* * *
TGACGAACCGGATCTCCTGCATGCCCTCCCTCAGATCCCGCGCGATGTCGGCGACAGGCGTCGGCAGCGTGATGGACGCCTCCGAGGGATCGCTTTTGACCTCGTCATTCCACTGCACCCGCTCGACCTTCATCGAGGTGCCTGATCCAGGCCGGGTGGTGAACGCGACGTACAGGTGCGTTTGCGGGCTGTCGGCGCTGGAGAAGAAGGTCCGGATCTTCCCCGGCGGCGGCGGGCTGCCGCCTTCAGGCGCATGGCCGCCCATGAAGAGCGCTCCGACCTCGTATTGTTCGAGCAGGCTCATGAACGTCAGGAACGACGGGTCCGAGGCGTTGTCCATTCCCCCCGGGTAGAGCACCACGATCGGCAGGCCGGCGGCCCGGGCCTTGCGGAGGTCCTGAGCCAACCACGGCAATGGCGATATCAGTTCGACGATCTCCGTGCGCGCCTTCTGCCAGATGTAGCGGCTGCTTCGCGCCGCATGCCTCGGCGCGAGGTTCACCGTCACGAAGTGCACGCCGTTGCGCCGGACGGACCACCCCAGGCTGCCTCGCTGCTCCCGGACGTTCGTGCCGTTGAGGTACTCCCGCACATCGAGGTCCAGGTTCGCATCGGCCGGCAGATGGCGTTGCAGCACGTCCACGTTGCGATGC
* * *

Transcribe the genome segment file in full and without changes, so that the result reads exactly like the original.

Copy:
TGACGAACCGGATCTCCTGCATGCCCTCCCTCAGATCCCGCGCGATGTCGGCGACAGGCGTCGGCAGCGTGATGGACGCCTCCGAGGGATCGCTTTTGACCTCGTCATTCCACTGCACCCGCTCGACCTTCATCGAGGTGCCTGATCCAGGCCGGGTGGTGAACGCGACGTACAGGTGCGTTTGCGGGCTGTCGGCGCTGGAGAAGAAGGTCCGGATCTTCCCCGGCGGCGGCGGGCTGCCGCCTTCAGGCGCATGGCCGCCCATGAAGAGCGCTCCGACCTCGTATTGTTCGAGCAGGCTCATGAACGTCAGGAACGACGGGTCCGAGGCGTTGTCCATTCCCCCCGGGTAGAGCACCACGATCGGCAGGCCGGCGGCCCGGGCCTTGCGGAGGTCCTGAGCCAACCACGGCAATGGCGATATCAGTTCGACGATCTCCGTGCGCGCCTTCTGCCAGATGTAGCGGCTGCTTCGCGCCGCATGCCTCGGCGCGAGGTTCACCGTCACGAAGTGCACGCCGTTGCGCCGGACGGACCACCCCAGGCTGCCTCGCTGCTCCCGGACGTTCGTGCCGTTGAGGTACTCCCGCACATCGAGGTCCAGGTTCGCATCGGCCGGCAGATGGCGTTGCAGCACGTCCACGTTGCGATGC